Politkovskaya was killed on Vladimir Putin’s birthday, October 7. The President said nothing publicly about the killing until October 10, when, just before leaving for a visit to Germany, he told the German paper Süddeutsche Zeitung that his government would do everything to bring her assassins to justice. But he insisted that Politkovskaya’s influence inside Russia was no more than “negligible” and that “Politkovskaya’s murder has caused much more damage to the current authorities [in Moscow], and to the Chechen authorities in particular, than her reporting did.” Later that day he repeated the same views at a press conference in Dresden with German Chancellor Angela Merkel.
Putin’s apparent purpose in making these comments was to show that neither the Kremlin, nor its puppet regime in Chechnya, had any motive for killing Politkovskaya. Why would his government or the Chechen leadership risk their reputations by murdering a journalist who was insignificant? To deflect any speculation about Kremlin involvement, Putin implied that the killer must have been an enemy of the government.
There was an official silence on the Politkovskaya investigation until late August 2007, when Russian Prosecutor General Yury Chaika, whose office investigates most major crimes, held a press conference on the murder. It was remarkable for its sheer audacity, if nothing else. In the press conference, which is shown in Bergkraut’s film, Chaika announced that ten people had been arrested for taking part in the murder and that they would soon be brought to trial. The actual killers, he said, were Chechen thugs, members of a Moscow criminal group that specialized in contract murders. But Chaika added that “unfortunately,” officers from the FSB and the regular police had provided the killers with operational support, which included surveillance of the victim, with two groups tailing her alternately. As for who masterminded the crime, Chaika said, “The investigations have revealed that only people from outside the Russian Federation [to which Chechnya belongs] could have had any interest in eliminating Politkovskaya.” The murder was useful, he said, to people who were “out to destabilize the situation in Russia…those who are trying to stir up a crisis and want, not only to return to the old system, where money and oligarchs ruled, but also who want to discredit Russian leaders.”
Although Chaika did not make a direct accusation, he was clearly referring to Putin’s archenemy, Boris Berezovsky, the exiled Russian tycoon and former oligarch now living in London. Kremlin sources had already hinted strongly that Berezovsky was behind the fatal radiation poisoning of London-based exile and former KGB officer Alexander Litvinenko, which had occurred a month after the Politkovskaya murder.
By the time of Chaika’s announcement—over ten months after the murder—the investigation of the Politkovskaya killing was falling apart. The names of the suspects had already been leaked to the press, thus hampering efforts to successfully prosecute them. More importantly, Chaika himself was no longer in charge of the case; it had been handed over to a new “investigative committee,” which was part of the prosecutor’s office, but not under Chaika’s jurisdiction. The committee had been formed as the result of a bitter feud between Putin’s two main security chiefs, FSB director Nikolai Patrushev and Viktor Cherkesov, the head of the Drug Control Agency.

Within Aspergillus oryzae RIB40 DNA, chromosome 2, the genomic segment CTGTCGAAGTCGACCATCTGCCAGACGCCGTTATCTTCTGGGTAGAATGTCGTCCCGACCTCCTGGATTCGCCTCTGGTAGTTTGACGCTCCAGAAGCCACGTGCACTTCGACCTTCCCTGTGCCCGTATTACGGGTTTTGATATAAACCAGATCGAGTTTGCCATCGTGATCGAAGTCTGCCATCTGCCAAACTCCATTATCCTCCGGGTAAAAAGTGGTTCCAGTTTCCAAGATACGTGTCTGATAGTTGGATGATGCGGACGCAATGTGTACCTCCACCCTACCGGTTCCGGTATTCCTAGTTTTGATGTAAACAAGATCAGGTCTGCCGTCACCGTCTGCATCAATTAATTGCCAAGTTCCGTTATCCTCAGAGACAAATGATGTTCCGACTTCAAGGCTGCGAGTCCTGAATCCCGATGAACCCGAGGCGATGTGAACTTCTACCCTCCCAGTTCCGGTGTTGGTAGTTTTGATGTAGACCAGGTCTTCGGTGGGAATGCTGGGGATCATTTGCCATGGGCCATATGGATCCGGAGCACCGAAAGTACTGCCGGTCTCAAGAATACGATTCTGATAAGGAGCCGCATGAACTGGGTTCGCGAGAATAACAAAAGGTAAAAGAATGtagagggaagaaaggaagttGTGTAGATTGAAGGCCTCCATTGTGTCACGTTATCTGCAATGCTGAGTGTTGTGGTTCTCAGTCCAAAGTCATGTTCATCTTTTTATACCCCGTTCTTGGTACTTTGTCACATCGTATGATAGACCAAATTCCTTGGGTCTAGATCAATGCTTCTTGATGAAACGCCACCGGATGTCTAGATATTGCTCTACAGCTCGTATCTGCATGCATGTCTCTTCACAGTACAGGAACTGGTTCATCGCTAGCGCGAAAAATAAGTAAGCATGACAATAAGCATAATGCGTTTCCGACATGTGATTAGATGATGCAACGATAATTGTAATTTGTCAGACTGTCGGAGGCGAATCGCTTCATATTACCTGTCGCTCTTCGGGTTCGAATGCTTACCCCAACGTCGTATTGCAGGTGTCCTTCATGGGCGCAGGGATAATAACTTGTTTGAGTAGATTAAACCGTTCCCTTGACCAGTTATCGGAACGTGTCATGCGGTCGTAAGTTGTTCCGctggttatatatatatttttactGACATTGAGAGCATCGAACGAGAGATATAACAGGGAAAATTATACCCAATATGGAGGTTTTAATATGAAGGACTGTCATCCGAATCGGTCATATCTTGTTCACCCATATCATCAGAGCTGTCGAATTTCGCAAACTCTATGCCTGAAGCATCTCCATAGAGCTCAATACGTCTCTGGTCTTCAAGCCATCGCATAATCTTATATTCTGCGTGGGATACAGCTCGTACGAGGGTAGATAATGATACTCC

Both men were Putin loyalists from the St. Petersurg KGB, but competition for power and Kremlin riches, as well as the uncertainty over what would happen when Putin stepped down as president, fueled a conflict involving these and other powerful Putin deputies. Putin reportedly had long been trying to balance the powers of the two security chiefs, to prevent either from prevailing, but the conflict became more intense. The feud emerged publicly just around the time of Politkovskaya’s murder in the fall of 2006, when, with Chaika’s approval, a group of Patrushev’s FSB officers were arrested on corruption charges by agents from Cherkesov’s Drug Control Agency. In retaliation, Patrushev and his Kremlin allies managed later to undercut the Cherkesov–Chaika group by establishing the investigative committee, with their handpicked candidate, a prosecutor named Aleksander Bastrykin, as its head.
With the support of the Patrushev group, Bastrykin’s investigative committee wrested control of the Politkovskaya case (along with the Klebnikov, Kozlov, and Litvinenko cases) from Prosecutor General Chaika. In early September 2007, Chaika’s main investigator on the Politkovskaya case was demoted, and several new investigators were brought in. Nine months later, in June 2008, a representative from the investigative committee announced that the case was ready to go to court. But after numerous arrests and reports that a large group of criminals were involved in various aspects of the murder, the government ended up with only four men still in custody. Three were charged as accomplices to the killing: a former MVD officer and two brothers of Chechen nationality. The fourth detainee, FSB Lieutenant Colonel Pavel Ryaguzov, was being held on lesser charges—abuse of office and extortion in connection with the case. A brother of the two Chechens in custody, Rustam Makhmudov, said to have been the one who shot Politkovskaya, was still at large. In early July, Bastrykin announced that the killer was somewhere in Western Europe but gave no explanation about how he had managed to escape Russia.
As for who gave the order to have Politkovskaya killed—the most important question—the investigative committee offered no answers, leaving others to speculate. Ramzan Kadyrov, the ruthless warlord of Chechnya—shown in Berkgraut’s film celebrating his birthday last year with elaborate fanfare like a mini-Stalin—might seem an obvious suspect. In an apparent effort to end speculation about his involvement in the murder, Kadyrov boasted that “if she [Politkovskaya] had bothered us, we would have done it long ago.” But because he rules under the command of the Kremlin, he would never have dared to embark on such a bold venture on his own, either in Chechnya or Moscow. As a Chechen who now lives in exile told me, Kadyrov is authorized to kill only his own people. It is unlikely that Moscow would have given Kadyrov approval to murder Politkovskaya, or to have enlisted his assistance in the crime, because Putin and his colleagues view him as reckless and untrustworthy. (That doesn’t exclude the possibility that some of Kadyrov’s henchmen were involved, however.5)